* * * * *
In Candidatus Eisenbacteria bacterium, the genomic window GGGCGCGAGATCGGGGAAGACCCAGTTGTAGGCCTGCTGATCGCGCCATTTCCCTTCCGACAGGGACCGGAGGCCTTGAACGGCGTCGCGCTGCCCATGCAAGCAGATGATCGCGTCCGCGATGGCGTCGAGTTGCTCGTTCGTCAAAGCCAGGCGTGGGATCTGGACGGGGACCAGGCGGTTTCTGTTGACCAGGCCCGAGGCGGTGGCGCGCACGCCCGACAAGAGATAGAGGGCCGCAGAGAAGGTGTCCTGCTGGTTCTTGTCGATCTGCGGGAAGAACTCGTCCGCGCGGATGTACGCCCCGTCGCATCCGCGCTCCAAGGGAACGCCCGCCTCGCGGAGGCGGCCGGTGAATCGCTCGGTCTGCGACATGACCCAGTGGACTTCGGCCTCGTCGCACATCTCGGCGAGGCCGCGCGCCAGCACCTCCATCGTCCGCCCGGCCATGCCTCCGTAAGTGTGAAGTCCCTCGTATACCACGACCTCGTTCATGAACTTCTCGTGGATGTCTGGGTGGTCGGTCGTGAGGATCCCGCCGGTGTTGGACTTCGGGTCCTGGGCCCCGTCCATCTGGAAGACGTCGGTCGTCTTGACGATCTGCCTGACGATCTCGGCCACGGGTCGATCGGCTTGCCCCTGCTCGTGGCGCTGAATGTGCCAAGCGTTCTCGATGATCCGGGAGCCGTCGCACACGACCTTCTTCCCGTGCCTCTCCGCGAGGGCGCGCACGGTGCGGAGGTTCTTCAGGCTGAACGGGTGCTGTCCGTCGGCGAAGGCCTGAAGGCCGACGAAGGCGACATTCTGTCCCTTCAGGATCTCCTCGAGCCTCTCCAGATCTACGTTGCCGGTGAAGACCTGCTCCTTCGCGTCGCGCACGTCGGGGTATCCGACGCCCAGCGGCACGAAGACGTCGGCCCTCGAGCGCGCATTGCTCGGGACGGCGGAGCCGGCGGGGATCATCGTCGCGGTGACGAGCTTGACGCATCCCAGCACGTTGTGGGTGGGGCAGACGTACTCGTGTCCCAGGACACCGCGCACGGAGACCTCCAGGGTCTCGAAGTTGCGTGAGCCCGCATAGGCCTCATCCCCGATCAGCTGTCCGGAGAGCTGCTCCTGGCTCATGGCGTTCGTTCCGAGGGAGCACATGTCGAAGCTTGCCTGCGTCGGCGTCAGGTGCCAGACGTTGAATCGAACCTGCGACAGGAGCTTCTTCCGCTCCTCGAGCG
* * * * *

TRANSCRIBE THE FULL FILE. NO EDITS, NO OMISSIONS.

In Candidatus Eisenbacteria bacterium, the genomic window GGGCGCGAGATCGGGGAAGACCCAGTTGTAGGCCTGCTGATCGCGCCATTTCCCTTCCGACAGGGACCGGAGGCCTTGAACGGCGTCGCGCTGCCCATGCAAGCAGATGATCGCGTCCGCGATGGCGTCGAGTTGCTCGTTCGTCAAAGCCAGGCGTGGGATCTGGACGGGGACCAGGCGGTTTCTGTTGACCAGGCCCGAGGCGGTGGCGCGCACGCCCGACAAGAGATAGAGGGCCGCAGAGAAGGTGTCCTGCTGGTTCTTGTCGATCTGCGGGAAGAACTCGTCCGCGCGGATGTACGCCCCGTCGCATCCGCGCTCCAAGGGAACGCCCGCCTCGCGGAGGCGGCCGGTGAATCGCTCGGTCTGCGACATGACCCAGTGGACTTCGGCCTCGTCGCACATCTCGGCGAGGCCGCGCGCCAGCACCTCCATCGTCCGCCCGGCCATGCCTCCGTAAGTGTGAAGTCCCTCGTATACCACGACCTCGTTCATGAACTTCTCGTGGATGTCTGGGTGGTCGGTCGTGAGGATCCCGCCGGTGTTGGACTTCGGGTCCTGGGCCCCGTCCATCTGGAAGACGTCGGTCGTCTTGACGATCTGCCTGACGATCTCGGCCACGGGTCGATCGGCTTGCCCCTGCTCGTGGCGCTGAATGTGCCAAGCGTTCTCGATGATCCGGGAGCCGTCGCACACGACCTTCTTCCCGTGCCTCTCCGCGAGGGCGCGCACGGTGCGGAGGTTCTTCAGGCTGAACGGGTGCTGTCCGTCGGCGAAGGCCTGAAGGCCGACGAAGGCGACATTCTGTCCCTTCAGGATCTCCTCGAGCCTCTCCAGATCTACGTTGCCGGTGAAGACCTGCTCCTTCGCGTCGCGCACGTCGGGGTATCCGACGCCCAGCGGCACGAAGACGTCGGCCCTCGAGCGCGCATTGCTCGGGACGGCGGAGCCGGCGGGGATCATCGTCGCGGTGACGAGCTTGACGCATCCCAGCACGTTGTGGGTGGGGCAGACGTACTCGTGTCCCAGGACACCGCGCACGGAGACCTCCAGGGTCTCGAAGTTGCGTGAGCCCGCATAGGCCTCATCCCCGATCAGCTGTCCGGAGAGCTGCTCCTGGCTCATGGCGTTCGTTCCGAGGGAGCACATGTCGAAGCTTGCCTGCGTCGGCGTCAGGTGCCAGACGTTGAATCGAACCTGCGACAGGAGCTTCTTCCGCTCCTCGAGCG